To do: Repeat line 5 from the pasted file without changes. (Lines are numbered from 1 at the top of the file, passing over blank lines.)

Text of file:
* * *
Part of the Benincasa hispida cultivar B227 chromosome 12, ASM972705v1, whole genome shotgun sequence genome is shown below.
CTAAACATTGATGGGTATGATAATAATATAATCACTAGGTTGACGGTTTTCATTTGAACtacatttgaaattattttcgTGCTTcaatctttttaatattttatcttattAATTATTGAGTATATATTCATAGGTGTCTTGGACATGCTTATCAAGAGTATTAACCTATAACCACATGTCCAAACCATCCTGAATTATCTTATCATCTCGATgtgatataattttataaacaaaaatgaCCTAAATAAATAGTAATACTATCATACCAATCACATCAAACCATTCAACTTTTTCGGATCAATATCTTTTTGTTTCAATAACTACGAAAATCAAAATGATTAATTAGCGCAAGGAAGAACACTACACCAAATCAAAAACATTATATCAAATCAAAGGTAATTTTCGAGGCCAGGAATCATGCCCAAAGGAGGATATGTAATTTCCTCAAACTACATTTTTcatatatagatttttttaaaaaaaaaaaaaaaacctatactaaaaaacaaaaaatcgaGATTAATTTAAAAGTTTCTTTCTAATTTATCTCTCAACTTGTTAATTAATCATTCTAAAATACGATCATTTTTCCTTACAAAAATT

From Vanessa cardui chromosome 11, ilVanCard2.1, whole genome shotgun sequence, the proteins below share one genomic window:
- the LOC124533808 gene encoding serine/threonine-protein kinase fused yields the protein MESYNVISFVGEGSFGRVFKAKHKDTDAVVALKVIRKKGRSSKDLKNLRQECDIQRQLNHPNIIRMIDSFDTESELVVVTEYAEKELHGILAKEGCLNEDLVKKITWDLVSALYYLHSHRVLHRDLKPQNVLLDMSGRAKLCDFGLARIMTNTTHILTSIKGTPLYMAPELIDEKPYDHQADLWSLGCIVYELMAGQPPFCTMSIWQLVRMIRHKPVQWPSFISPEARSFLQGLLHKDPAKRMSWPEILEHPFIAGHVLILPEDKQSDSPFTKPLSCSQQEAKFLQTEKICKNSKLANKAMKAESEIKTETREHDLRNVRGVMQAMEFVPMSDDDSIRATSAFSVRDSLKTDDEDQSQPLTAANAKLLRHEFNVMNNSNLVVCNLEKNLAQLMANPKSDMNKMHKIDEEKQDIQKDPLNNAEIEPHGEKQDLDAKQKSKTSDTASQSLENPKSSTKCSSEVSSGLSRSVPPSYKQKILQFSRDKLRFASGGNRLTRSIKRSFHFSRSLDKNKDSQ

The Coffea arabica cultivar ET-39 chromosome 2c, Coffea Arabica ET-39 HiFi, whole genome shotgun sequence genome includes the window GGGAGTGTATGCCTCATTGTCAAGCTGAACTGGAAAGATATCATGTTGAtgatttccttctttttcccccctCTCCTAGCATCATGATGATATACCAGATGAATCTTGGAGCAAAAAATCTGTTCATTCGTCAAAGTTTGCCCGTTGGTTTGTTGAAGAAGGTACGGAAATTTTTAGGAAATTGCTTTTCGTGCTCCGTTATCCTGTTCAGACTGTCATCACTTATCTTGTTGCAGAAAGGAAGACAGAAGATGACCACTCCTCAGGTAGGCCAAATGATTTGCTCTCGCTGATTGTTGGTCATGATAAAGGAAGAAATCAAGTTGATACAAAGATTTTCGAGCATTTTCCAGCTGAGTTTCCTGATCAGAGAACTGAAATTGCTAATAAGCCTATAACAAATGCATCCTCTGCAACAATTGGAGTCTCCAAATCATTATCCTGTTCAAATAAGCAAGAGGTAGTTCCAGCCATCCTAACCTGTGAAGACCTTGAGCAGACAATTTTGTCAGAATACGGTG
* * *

The Coffea arabica cultivar ET-39 chromosome 2c, Coffea Arabica ET-39 HiFi, whole genome shotgun sequence genome includes the window GGGAGTGTATGCCTCATTGTCAAGCTGAACTGGAAAGATATCATGTTGAtgatttccttctttttcccccctCTCCTAGCATCATGATGATATACCAGATGAATCTTGGAGCAAAAAATCTGTTCATTCGTCAAAGTTTGCCCGTTGGTTTGTTGAAGAAGGTACGGAAATTTTTAGGAAATTGCTTTTCGTGCTCCGTTATCCTGTTCAGACTGTCATCACTTATCTTGTTGCAGAAAGGAAGACAGAAGATGACCACTCCTCAGGTAGGCCAAATGATTTGCTCTCGCTGATTGTTGGTCATGATAAAGGAAGAAATCAAGTTGATACAAAGATTTTCGAGCATTTTCCAGCTGAGTTTCCTGATCAGAGAACTGAAATTGCTAATAAGCCTATAACAAATGCATCCTCTGCAACAATTGGAGTCTCCAAATCATTATCCTGTTCAAATAAGCAAGAGGTAGTTCCAGCCATCCTAACCTGTGAAGACCTTGAGCAGACAATTTTGTCAGAATACGGTG